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Let’s Talk About Skin Pigmentation

17 December 2021

Melanin is the pigment that provides colour to the skin. However, it is not always distributed evenly; for example, when melanin collects in patches, it can create spots or darker areas known as Hyperpigmentation. Changes in skin tone can occur due to sun exposure, injury, medical conditions and medications, hormonal changes, as well as age. Skin pigmentation abundance, or loss, may present itself in various ways, let’s take a closer look at some common types of hyper/hypopigmentation.

Birthmarks
As their name suggests, these pigmentations are present from birth. They can be caused by clusters of pigmented cells or malformed blood vessels. Birthmarks may go away without treatment, stay the same, or change over time. They may be present in different colours or contain different types of tissue.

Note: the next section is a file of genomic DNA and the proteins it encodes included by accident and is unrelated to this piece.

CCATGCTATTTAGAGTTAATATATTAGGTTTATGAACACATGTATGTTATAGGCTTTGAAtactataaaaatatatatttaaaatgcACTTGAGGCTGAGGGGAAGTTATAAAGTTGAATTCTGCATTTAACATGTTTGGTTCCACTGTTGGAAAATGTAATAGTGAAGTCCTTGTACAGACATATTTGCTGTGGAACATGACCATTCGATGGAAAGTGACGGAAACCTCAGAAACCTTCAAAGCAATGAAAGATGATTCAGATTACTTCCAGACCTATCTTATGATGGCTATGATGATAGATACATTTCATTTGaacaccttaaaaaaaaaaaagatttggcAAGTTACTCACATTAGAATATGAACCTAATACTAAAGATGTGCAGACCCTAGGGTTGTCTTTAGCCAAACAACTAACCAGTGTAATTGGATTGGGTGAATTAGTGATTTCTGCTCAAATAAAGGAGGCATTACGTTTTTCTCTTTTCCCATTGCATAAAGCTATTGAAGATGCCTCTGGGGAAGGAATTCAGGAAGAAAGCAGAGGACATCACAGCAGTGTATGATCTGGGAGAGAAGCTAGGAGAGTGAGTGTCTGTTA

Types of Birthmarks
Mongolian Spots - These birthmarks appear bruised or bluish in colour and usually develop on the back or buttocks of babies. This discolouration usually disappears by Age 4 and does not need to be treated.

Café-au-Lait Spots - These are light brown-to-dark brown flat spots with smooth or irregular borders. About 10% of the general population has 1 or 2 of these spots, and do not have another form of pigmentation that is related to it. These birthmarks may be treated with a laser for cosmetic purposes.

Nevi (moles)These spots may be flesh-coloured to light-to-dark brown. They may be flat or raised. Although most moles are benign (non-cancerous) and will not cause any problems, some may change and be at risk of becoming cancerous (known as Melanomas). For this reason, moles should be watched for bleeding, pain, itch, colour, shape, symmetry, even borders, and size changes.